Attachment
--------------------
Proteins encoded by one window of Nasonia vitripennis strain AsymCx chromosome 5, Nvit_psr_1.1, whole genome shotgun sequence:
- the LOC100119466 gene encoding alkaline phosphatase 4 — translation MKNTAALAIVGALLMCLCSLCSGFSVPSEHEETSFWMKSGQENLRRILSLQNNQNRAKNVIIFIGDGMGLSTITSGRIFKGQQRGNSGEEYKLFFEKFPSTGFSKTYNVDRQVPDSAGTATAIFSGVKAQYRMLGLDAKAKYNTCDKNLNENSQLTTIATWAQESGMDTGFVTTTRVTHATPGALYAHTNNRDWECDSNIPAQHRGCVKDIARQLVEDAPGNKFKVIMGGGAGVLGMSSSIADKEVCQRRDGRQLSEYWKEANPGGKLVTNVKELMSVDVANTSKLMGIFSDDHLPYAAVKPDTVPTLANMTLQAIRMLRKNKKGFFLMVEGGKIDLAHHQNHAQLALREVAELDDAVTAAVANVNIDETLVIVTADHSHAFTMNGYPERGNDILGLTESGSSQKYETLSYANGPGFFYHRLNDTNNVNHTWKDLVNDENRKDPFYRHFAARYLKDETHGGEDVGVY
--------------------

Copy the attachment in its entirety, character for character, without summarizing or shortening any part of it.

Proteins encoded by one window of Nasonia vitripennis strain AsymCx chromosome 5, Nvit_psr_1.1, whole genome shotgun sequence:
- the LOC100119466 gene encoding alkaline phosphatase 4 — translation MKNTAALAIVGALLMCLCSLCSGFSVPSEHEETSFWMKSGQENLRRILSLQNNQNRAKNVIIFIGDGMGLSTITSGRIFKGQQRGNSGEEYKLFFEKFPSTGFSKTYNVDRQVPDSAGTATAIFSGVKAQYRMLGLDAKAKYNTCDKNLNENSQLTTIATWAQESGMDTGFVTTTRVTHATPGALYAHTNNRDWECDSNIPAQHRGCVKDIARQLVEDAPGNKFKVIMGGGAGVLGMSSSIADKEVCQRRDGRQLSEYWKEANPGGKLVTNVKELMSVDVANTSKLMGIFSDDHLPYAAVKPDTVPTLANMTLQAIRMLRKNKKGFFLMVEGGKIDLAHHQNHAQLALREVAELDDAVTAAVANVNIDETLVIVTADHSHAFTMNGYPERGNDILGLTESGSSQKYETLSYANGPGFFYHRLNDTNNVNHTWKDLVNDENRKDPFYRHFAARYLKDETHGGEDVGVY